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Human papillomavirus targets the YAP1-LATS2 feedback loop to drive cervical cancer development

Abstract

Human papillomavirus (HPV) infection is very common in sexually active women, but cervical cancer only develops in a small fraction of HPV-infected women, suggesting that unknown intrinsic factors associated with the unique genetic/genomic background of the high-risk population play a critical role in cervical carcinogenesis. Although our previous studies have identified the hyperactivated YAP1 oncogene as a critical contributor to cervical cancer, the molecular mechanism by which YAP1 drives cervical cancer is unknown. In the present study, we found that although the hyperactivated YAP1 caused a malignant transformation of immortalized cervical epithelial cells, it induced cellular senescence in cultures of primary human cervical epithelial cells (HCvECs). However, the hyperactivated YAP1 induced malignant transformation of HCvECs in the presence of high-risk HPV E6/E7 proteins, suggesting that the hyperactivated YAP1 synergizes with HPV to initiate cervical cancer development. Our mechanistic studies demonstrate that YAP1, via up-regulating LATS2, formed a YAP1-LATS2 negative feedback loop in cervical epithelial cells to maintain homeostasis of cervical tissue. Intriguingly, we found that high-risk HPV targets LATS2 to disrupt the feedback loop leading to the malignant transformation of cervical epithelial cells. Finally, we report that mitomycin C, an FDA-approved drug that could upregulate LATS2 and drive cellular senescence in vitro and in vivo, induced a regression of cervical cancer in a pre-clinial animal model. Thus, high-risk HPV targeting the YAP1-LATS2 feedback loop represents a new mechanism of cervical cancer development.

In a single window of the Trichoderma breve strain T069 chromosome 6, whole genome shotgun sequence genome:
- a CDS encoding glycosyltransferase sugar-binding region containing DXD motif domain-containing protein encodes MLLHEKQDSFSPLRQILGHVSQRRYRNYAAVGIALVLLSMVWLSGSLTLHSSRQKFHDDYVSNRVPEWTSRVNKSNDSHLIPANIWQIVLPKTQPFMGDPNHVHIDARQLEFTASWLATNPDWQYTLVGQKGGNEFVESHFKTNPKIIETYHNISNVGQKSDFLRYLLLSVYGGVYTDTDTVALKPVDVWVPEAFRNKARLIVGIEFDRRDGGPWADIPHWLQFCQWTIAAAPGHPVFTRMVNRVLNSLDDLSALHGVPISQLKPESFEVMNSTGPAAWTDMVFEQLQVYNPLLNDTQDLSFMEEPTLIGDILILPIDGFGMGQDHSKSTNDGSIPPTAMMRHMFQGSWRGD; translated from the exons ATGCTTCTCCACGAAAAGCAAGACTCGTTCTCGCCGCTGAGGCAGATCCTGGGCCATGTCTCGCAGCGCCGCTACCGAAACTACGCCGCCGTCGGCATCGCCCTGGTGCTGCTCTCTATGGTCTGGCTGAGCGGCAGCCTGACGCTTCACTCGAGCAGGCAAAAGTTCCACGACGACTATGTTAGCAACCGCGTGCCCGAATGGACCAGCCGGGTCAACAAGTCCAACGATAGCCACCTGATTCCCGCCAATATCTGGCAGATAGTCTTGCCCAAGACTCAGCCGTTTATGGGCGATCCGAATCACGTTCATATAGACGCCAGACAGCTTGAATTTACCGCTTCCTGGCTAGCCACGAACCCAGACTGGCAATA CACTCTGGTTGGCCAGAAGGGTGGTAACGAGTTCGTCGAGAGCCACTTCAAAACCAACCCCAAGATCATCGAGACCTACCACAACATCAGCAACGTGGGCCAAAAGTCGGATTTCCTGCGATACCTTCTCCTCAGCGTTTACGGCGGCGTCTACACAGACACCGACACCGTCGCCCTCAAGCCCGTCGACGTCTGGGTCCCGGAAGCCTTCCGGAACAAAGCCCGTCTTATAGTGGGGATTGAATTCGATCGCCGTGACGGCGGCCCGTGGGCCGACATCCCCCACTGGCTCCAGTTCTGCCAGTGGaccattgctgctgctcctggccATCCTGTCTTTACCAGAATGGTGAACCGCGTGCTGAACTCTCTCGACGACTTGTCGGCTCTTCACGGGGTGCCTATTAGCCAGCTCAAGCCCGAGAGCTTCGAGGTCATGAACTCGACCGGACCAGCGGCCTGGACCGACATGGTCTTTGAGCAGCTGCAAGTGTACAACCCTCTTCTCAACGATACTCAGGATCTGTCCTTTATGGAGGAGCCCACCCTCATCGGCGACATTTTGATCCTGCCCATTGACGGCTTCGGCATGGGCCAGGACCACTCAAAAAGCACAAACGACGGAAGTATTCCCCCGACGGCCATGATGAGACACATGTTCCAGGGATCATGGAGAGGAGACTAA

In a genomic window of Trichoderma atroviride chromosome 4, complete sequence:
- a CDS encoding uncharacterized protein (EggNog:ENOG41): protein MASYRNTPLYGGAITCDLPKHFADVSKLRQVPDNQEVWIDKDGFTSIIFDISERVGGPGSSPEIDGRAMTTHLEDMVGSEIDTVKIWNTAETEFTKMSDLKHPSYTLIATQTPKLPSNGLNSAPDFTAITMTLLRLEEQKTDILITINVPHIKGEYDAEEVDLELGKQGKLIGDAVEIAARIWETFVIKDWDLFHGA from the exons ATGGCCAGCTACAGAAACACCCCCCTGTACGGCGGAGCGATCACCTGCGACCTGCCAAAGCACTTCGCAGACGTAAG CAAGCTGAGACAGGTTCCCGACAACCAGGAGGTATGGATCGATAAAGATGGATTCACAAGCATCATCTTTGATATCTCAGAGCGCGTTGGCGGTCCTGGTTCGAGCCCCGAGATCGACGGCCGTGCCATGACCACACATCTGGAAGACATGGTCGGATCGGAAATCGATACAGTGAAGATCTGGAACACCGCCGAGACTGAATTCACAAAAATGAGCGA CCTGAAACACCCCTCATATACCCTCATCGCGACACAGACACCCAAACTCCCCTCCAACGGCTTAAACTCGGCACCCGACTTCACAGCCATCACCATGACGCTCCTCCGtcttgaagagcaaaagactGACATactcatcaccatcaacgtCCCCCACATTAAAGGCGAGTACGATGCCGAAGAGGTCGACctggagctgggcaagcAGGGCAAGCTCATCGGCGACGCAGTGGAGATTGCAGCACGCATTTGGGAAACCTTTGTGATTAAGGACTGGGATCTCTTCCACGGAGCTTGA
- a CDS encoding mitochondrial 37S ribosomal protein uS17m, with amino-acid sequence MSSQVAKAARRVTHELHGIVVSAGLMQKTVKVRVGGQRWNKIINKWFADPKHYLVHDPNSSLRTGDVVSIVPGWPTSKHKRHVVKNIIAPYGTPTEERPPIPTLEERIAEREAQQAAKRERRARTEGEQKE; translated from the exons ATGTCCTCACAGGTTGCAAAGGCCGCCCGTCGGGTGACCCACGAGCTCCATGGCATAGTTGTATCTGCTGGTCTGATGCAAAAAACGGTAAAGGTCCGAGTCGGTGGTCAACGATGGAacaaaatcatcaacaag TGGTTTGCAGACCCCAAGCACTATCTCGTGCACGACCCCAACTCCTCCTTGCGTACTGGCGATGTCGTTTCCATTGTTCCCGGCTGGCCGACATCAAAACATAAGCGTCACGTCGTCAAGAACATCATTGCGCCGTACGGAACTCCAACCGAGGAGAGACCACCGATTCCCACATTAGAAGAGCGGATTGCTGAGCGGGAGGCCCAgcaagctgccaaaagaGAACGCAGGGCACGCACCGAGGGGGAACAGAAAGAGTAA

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Fig. 1: Hyperactivation of YAP1 induced senescence of cultured primary human cervical epithelial cells (HCvECs).
Fig. 2: HPV rescued HCvECs from YAP1-induced senescence.
Fig. 3: Synergistic combination of HPV infection and YAP1 hyperactivation induced tumorigenesis.
Fig. 4: Hyperactivated YAP1-induced overexpression of LATS2 in HCvEC cells contributes to the observed senescent phenotype.
Fig. 5: LATS2 is involved in the replication-induced senescence of human cervical epithelial cell.
Fig. 6: HPV E6/E7 target LATS2 in cervical epithelial cells.
Fig. 7: Overexpression of LATS2 also inhibited proliferation of cancerous cervical epithelial cells.
Fig. 8: Mitomycin (MMC) up-regulated LATS2 to induce senescence in cervical cancer cells.
Fig. 9: MMC up-regulated LATS2 expression and blocked cervical cancer progression in vivo.

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Acknowledgements

This work was supported by the National Cancer Institute/National Institute of Health (1R01CA197976, 1R01CA201500), the Vincent Memorial Hospital Foundation/Vincent Center for Reproductive Biology, Colleen’s Dream Foundation (no number), and the Ruggles Family Foundation. JSD is the recipient of a Veterans Administration Senior Research Career Scientist Award. BR was supported by the Nile Albright Research Foundation.

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CH contributed to the experimental design, performance, data collection/analysis, and manuscript preparation. XLv contributed to experimental design and performed tumorigenic experiments. PC and JL contribute to experimental design, establishment of new cellular models, RNA-sequencing, and bioinformatic analyses. CHe contributed to experimental design and establishment of new cellular models. JD contributes to the construction of YAP1-expressing vectors. LC, MLM, and HW conducted IHC and real-time PCR analyses. JSD and BRR contributed to results discussion and manuscript review. CW conceived the original idea, supervised the studies, and contributed to experimental design, data analysis, and manuscript preparation.

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Correspondence to Cheng Wang.

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Huang, C., Lv, X., Chen, P. et al. Human papillomavirus targets the YAP1-LATS2 feedback loop to drive cervical cancer development. Oncogene 41, 3761–3777 (2022). https://doi.org/10.1038/s41388-022-02390-y

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